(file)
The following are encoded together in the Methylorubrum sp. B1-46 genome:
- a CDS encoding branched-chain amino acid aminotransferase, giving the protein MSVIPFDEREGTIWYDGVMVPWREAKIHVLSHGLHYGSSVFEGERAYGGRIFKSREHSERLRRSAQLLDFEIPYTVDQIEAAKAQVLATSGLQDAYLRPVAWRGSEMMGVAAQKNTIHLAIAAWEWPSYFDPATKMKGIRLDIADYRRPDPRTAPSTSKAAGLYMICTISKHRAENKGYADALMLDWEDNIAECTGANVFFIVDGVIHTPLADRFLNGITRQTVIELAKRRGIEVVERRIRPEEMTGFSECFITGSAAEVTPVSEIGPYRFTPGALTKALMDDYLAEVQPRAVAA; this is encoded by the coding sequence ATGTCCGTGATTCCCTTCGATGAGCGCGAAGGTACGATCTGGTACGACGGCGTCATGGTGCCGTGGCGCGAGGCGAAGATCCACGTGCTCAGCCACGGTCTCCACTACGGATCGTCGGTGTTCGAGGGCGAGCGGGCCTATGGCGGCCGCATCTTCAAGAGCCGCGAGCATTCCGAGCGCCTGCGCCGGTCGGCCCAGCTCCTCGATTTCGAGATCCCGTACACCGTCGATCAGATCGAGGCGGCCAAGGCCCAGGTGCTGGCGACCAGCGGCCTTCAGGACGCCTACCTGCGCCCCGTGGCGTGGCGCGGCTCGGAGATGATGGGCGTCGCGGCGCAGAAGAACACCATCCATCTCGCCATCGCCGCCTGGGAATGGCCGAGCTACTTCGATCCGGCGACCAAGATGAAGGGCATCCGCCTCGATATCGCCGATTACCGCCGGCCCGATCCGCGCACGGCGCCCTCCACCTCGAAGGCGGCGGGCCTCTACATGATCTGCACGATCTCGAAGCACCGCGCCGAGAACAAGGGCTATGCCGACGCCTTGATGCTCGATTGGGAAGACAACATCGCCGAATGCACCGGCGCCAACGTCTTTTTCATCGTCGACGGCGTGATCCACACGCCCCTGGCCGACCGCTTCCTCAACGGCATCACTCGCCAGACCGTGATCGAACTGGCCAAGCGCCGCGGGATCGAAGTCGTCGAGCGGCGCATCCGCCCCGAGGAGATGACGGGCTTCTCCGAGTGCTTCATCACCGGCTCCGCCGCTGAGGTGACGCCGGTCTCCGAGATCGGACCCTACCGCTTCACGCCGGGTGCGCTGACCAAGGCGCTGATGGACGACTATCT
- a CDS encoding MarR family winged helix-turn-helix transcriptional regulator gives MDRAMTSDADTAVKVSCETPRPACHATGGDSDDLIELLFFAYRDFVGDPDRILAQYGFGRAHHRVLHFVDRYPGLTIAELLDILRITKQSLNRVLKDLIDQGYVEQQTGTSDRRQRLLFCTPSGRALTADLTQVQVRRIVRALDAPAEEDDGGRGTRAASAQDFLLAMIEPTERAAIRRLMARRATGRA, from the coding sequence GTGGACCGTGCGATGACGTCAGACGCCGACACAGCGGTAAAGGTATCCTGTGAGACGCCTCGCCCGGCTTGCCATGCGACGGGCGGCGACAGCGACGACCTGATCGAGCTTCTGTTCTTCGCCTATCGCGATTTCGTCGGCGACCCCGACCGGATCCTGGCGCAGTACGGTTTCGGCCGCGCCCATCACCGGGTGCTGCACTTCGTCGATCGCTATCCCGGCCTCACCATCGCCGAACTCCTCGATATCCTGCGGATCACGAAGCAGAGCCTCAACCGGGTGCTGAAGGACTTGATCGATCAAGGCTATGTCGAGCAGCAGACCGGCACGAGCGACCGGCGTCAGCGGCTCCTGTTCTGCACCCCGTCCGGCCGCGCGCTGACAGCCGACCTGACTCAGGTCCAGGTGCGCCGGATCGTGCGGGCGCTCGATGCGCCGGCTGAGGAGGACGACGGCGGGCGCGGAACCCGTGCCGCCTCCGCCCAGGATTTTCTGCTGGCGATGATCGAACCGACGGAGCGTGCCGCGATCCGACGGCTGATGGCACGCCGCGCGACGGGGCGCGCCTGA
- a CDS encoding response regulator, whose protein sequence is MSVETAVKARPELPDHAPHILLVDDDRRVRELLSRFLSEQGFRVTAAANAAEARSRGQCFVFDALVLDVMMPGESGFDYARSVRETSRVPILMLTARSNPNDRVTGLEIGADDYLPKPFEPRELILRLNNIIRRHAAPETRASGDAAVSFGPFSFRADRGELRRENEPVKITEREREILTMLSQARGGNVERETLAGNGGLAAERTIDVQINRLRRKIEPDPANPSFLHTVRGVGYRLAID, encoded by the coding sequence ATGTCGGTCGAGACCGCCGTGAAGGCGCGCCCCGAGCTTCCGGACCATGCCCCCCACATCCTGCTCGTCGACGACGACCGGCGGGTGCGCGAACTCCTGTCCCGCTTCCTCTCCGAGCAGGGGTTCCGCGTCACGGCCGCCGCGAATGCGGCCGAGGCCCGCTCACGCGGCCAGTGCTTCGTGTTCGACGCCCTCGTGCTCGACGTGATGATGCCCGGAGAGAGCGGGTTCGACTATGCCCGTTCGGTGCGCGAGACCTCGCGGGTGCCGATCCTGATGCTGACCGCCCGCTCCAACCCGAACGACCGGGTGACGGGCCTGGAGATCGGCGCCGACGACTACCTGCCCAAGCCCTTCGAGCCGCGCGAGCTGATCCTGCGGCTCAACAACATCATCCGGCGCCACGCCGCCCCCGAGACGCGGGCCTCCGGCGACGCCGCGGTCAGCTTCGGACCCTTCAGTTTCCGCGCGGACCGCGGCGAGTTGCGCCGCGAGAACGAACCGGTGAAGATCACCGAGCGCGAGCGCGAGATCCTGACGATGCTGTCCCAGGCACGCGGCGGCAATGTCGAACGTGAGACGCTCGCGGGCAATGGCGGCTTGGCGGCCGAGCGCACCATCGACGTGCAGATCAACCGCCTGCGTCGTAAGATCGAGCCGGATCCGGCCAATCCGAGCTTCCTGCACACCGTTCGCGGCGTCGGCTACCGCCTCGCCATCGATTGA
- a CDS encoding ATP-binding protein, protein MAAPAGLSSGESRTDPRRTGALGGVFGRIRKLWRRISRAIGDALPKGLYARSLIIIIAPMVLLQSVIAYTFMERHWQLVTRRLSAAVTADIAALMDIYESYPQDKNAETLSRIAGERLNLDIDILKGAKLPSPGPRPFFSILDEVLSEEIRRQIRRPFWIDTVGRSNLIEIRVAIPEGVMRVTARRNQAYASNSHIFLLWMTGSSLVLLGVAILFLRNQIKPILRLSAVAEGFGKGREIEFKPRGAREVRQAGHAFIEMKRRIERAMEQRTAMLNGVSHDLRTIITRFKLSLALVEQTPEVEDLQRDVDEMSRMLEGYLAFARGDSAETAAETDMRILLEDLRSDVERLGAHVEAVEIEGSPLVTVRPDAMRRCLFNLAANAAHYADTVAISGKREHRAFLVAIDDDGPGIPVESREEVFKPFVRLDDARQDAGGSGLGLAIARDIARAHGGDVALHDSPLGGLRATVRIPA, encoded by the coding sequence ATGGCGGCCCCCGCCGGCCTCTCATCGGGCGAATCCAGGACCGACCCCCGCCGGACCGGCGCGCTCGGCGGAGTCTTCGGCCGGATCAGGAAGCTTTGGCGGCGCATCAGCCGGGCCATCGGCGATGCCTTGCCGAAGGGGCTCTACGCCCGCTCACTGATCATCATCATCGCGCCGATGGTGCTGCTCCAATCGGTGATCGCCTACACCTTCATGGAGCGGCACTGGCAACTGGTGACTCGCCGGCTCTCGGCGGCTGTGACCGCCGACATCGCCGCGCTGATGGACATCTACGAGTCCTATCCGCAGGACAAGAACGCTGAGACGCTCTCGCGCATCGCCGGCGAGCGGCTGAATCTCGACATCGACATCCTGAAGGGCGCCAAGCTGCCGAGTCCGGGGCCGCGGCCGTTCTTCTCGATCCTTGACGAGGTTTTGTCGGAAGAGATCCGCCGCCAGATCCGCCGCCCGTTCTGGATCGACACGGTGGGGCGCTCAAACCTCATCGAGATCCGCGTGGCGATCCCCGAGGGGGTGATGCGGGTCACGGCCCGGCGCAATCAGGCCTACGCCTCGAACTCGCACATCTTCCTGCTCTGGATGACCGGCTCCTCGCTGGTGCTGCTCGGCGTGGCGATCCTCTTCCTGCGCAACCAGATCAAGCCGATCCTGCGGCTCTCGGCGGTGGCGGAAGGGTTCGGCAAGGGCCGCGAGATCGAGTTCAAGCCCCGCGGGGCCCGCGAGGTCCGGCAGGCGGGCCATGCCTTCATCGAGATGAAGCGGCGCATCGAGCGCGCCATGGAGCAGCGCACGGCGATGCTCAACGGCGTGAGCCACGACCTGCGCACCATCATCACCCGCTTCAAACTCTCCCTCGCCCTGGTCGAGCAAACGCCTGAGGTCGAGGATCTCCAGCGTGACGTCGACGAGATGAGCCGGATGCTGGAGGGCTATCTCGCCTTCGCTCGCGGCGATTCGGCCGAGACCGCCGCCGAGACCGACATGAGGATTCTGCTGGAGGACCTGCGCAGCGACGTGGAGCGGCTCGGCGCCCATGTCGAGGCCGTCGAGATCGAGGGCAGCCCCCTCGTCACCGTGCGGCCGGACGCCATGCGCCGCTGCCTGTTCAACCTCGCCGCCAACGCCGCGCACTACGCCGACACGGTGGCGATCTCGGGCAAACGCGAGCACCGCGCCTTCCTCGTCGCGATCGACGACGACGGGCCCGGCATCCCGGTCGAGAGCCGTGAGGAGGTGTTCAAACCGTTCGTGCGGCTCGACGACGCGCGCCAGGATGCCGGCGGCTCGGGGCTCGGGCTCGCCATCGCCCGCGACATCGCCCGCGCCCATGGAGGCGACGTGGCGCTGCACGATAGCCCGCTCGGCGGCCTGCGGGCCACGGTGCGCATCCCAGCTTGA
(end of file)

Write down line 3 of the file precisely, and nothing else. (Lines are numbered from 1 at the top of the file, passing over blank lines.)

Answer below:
- a CDS encoding MarR family winged helix-turn-helix transcriptional regulator gives MDRAMTSDADTAVKVSCETPRPACHATGGDSDDLIELLFFAYRDFVGDPDRILAQYGFGRAHHRVLHFVDRYPGLTIAELLDILRITKQSLNRVLKDLIDQGYVEQQTGTSDRRQRLLFCTPSGRALTADLTQVQVRRIVRALDAPAEEDDGGRGTRAASAQDFLLAMIEPTERAAIRRLMARRATGRA, from the coding sequence GTGGACCGTGCGATGACGTCAGACGCCGACACAGCGGTAAAGGTATCCTGTGAGACGCCTCGCCCGGCTTGCCATGCGACGGGCGGCGACAGCGACGACCTGATCGAGCTTCTGTTCTTCGCCTATCGCGATTTCGTCGGCGACCCCGACCGGATCCTGGCGCAGTACGGTTTCGGCCGCGCCCATCACCGGGTGCTGCACTTCGTCGATCGCTATCCCGGCCTCACCATCGCCGAACTCCTCGATATCCTGCGGATCACGAAGCAGAGCCTCAACCGGGTGCTGAAGGACTTGATCGATCAAGGCTATGTCGAGCAGCAGACCGGCACGAGCGACCGGCGTCAGCGGCTCCTGTTCTGCACCCCGTCCGGCCGCGCGCTGACAGCCGACCTGACTCAGGTCCAGGTGCGCCGGATCGTGCGGGCGCTCGATGCGCCGGCTGAGGAGGACGACGGCGGGCGCGGAACCCGTGCCGCCTCCGCCCAGGATTTTCTGCTGGCGATGATCGAACCGACGGAGCGTGCCGCGATCCGACGGCTGATGGCACGCCGCGCGACGGGGCGCGCCTGA